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Children, Sugar & Food Additives

Children, Sugar & Food Additives
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Sugar in children’s diets is of major concern to natural health practitioners. They agree widely that sugar, with its “empty calories”, mood altering effect, and immune suppressing action, can be damaging to children.

In spite of this wide spread agreement and years of supportive study, studies have failed to show the behavior changes in children that teachers and holistic practitioners have so consistently observed.

Among the many reasons to remove sugar from the diet include a study that showed a strong correlation between the development of colitis and the increased consumption of sugar as Asian diets became more “westernized.” Another found a connection between dietary sugar and liver cancer.

All authorities in the field are unanimous in their condemnation of refined carbohydrates, especially white sugar. Refined carbohydrates increase acidity and worsen the typical Western metabolic problem.

The average American eats over 20% more sugar (about 25 more pounds per person per year) than she did in 1986. According to the Center for Science in the Public Interest, the current estimates for the average American’s consumption of caloric sweeteners (sugar, corn syrup, and the like) is around 152 pounds a year. The excess calories make kids fat.

And, according to Dr. Alan Gaby, a prominent holistic physician, eating sugar may also deplete our bodies of calcium. Numerous studies over the years have shown that a high sugar diet causes urinary calcium to increase. A recent French study showed that single chocolate bar, containing 55 grams of sucrose produced a striking increase in blood triglycerides and urine calcium.

To make it worse, when 100 grams of sugar was given to people with a history of calcium oxalate kidney stones, or to their relatives, they excreted even more calcium. In your body, 99% of the stored calcium is in the bones, so the increase in calcium excretion caused by sugar probably means that it is leaching from bone. Therefore, this information suggests that a diet high in sugar may lower the calcium content in bone.

To add to our scientific information, a 1987 study investigated the idea that eating sugar, known to increase blood insulin, would inhibit reabsorption of calcium through the kidney. In other words, the calcium would be excreted in the urine. You guessed it. That’s just what happened- along with zinc and sodium, two other alkaline minerals.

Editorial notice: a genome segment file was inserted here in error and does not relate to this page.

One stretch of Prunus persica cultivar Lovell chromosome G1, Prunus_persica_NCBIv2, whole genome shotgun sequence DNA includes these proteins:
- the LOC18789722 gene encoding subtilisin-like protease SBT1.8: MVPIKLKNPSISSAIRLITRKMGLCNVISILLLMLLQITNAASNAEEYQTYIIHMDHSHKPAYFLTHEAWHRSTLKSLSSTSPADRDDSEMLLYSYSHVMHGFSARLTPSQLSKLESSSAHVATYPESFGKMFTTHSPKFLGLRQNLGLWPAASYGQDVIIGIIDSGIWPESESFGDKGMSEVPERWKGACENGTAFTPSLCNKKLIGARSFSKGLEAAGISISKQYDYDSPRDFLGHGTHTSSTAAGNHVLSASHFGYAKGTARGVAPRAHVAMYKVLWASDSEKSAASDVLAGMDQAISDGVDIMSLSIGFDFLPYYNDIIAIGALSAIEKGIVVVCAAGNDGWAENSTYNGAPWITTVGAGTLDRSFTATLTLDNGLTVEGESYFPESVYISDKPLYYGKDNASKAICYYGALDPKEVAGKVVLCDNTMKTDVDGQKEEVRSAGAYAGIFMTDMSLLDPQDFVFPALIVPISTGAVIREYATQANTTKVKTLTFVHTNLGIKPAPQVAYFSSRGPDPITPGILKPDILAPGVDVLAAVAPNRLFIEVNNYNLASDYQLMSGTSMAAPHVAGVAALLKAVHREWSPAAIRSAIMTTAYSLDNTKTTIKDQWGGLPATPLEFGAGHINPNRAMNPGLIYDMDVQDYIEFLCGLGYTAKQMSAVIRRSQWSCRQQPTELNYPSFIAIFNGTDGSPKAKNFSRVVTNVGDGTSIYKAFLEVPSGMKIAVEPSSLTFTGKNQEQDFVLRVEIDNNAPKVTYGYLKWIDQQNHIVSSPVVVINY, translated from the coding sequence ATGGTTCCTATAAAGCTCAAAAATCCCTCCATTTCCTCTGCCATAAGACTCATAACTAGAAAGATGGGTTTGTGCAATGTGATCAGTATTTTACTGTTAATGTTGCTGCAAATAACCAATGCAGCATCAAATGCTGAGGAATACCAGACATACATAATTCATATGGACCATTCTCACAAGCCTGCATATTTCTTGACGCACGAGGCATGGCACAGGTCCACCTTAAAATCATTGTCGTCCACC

A significant study came out in The American Journal of Clinical Nutrition in 2002 that again gave support to this connection. In the Framingham Osteoporosis Study, scientists with the US Department of Agriculture Human Nutrition Research Center on Aging, at Tufts University in Boston, studied 907 older Americans to determine dietary factors connected with bone mineral density (BMD). They concluded, “High candy consumption was associated with low BMD in both men and women.” In fact, candy consumption was the most substantial predictor of low BMD in the study.

On the contrary, according to Dr. Robin Dipasquale, a leading naturopathic physician, honey has long been considered to be one of the best pH balancers. When used, as is often recommended, with apple cider vinegar, which Dr. Susan Brown says is converted to a weak base, we can see how this combination would help balance body pH.

Other whole sweeteners- maple syrup, molasses, barley malt syrup, rice bran syrup- are considered to be far less acid producing, because they contain less total sugar, and they come with an assortment of alkalinizing minerals built in. But there is a limit. Ultimately, all carbohydrates break down into acids. Be moderate with your need to use sweeteners- they really are just treats, and not necessary on a daily basis.

Food Additives

In a New York school study with 800,000 children, over 5 years, test scores were increased by 42% with dietary adjustments. By feeding the children breakfast and lunch with no sugar, color, additives, flavors, or preservatives, dramatic improvements were noticed in their performance.

Over 20 years ago, Dr. Ben Feingold discovered a connection between certain foods and children’s behavior. His work focused on foods containing salicylates, to which certain people are sensitive. Foods which can cause problems include: almonds, apples, apricots, blackberries, cherries, cucumbers, grapes, oranges, peaches, plums, raspberries, strawberries, tomatoes, and BHT and BHA.

Ferngold, after experience with over 1,200 cases, concluded that 40-50% of hyperactive children are sensitive to artificial food colors, flavors and preservatives, as well as the salicylate containing foods.

While Feingold’s theories have been hotly debated for over two decades, and are generally not accepted by orthodox medicine in the United States, the consensus of natural healing practitioners around the world is that children do better with as little exposure to these artificial additives as possible.

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